SA Roofing September 2017 // Issue: 93 - Page 21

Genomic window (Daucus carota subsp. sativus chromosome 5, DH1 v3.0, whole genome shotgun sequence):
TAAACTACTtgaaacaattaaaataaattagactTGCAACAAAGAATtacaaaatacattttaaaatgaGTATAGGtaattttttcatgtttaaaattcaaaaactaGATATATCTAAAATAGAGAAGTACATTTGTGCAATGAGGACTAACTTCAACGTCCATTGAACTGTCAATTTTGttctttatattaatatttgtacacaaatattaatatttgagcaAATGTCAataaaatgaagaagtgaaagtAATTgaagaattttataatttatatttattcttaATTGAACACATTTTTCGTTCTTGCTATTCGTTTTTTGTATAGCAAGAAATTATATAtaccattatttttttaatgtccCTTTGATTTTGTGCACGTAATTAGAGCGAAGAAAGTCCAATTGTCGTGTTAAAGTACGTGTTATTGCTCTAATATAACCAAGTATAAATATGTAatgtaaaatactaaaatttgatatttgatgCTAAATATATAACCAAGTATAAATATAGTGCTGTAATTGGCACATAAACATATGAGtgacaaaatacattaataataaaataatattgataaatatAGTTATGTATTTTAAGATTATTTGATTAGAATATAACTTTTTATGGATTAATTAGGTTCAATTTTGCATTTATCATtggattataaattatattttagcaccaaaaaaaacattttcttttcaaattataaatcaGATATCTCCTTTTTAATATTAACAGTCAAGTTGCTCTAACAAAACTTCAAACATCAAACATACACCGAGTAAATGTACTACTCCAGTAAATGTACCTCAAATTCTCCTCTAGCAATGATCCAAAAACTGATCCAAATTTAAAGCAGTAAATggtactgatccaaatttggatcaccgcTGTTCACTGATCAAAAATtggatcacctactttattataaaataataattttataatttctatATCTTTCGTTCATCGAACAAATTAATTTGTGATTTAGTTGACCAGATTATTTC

FEATURES A green roof overlooking Pretoria CBD. planned during the integrated design phase. Factors to consider include the sun, wind loading, dead loading and shear forces, waterproofing, drainage, fire, irrigation, safety and access,” says Ferreira. A reinforced concrete roof structure must be waterproofed before a garden can be created on top of it, according to waterproofing experts Penetron. Other considerations include accessibility, structural considerations, roof type and slope, safety and accessibility, types of green roof systems as well as diverse types of drainage materials and technologies. A thorough process of installation is required to ensure the garden has longevity and benefits both the building and its occupants. Benefits of a roof garden Clive Greenstone from Green Roof Designs says that urban greening in the form of green roofs and rooftop gardens offers multiple benefits for the human and environmental components of urban systems. “It includes urban agriculture (food sovereignty), herbal medicinal plant cultivation, aesthetic bio-diverse landscapes and psychological values. From an environmental approach, urban greening offers improvements such as reducing the urban heat island effect (which is a result of replacing the natural landscape with hard, non-porous surfaces found in most cities), storm water attenuation and run off reduction as well as increased spaces for bio-diverse landscapes and habitats,” he says. Ferreira states that a roof garden can be an environmental management tool. “Green roofs contribute to both the building’s environmental welfare as well as the surrounding environments probably more than any other building system or technology available to architects, developers and urban planners wishing to address urban environmental challenges. It can be a sustainable urban drainage system (SUDS),” he says. He also mentions that it has been used by cities across the globe as a valuable tool to counter these challenges. The benefits of roof gardens work towards mitigating the effects of climate change on cities. But the benefits of a roof garden aren’t just environmental. “Green roofs attenuate and filter rainwater therefore ensuring that storm water is released into the system gradually, this protects the building and municipal storm water infrastructure,” he says. Green roofs increase the area’s biodiversity and introduce new species, which supports bird and insects. In addition, green roof surfaces stay cool during hot summer days and keep the ambient temperature cooler than the surrounding area and traditional roof types. “The cumulative effect of this combats the urban heat island effect where dark impervious surfaces heat up and retain heat. Essentially green roofs replace the ecological footprint that was lost due to urbanisation and development,” he says. Green roofs also offer numerous benefits for buildings such as increased amenity space, protection of the waterproofing membrane and insulating the building in summer and winter. “Recent surveys have shown that buildings that incorporate green roofs and living walls may increase the value of the property by as much as 25%. Green roofs also offer the opportunity to practice rooftop farming and so contribute to food security and potential job creation,” Ferreira says. Installing a roof garden The kind of vegetation that is placed on a roof depends on what your requirements are. The plant types that are specified for green roofs can be motivated by RESIDENTIAL // COMMERCIAL // INDUSTRIAL SEPTEMBER 2017 19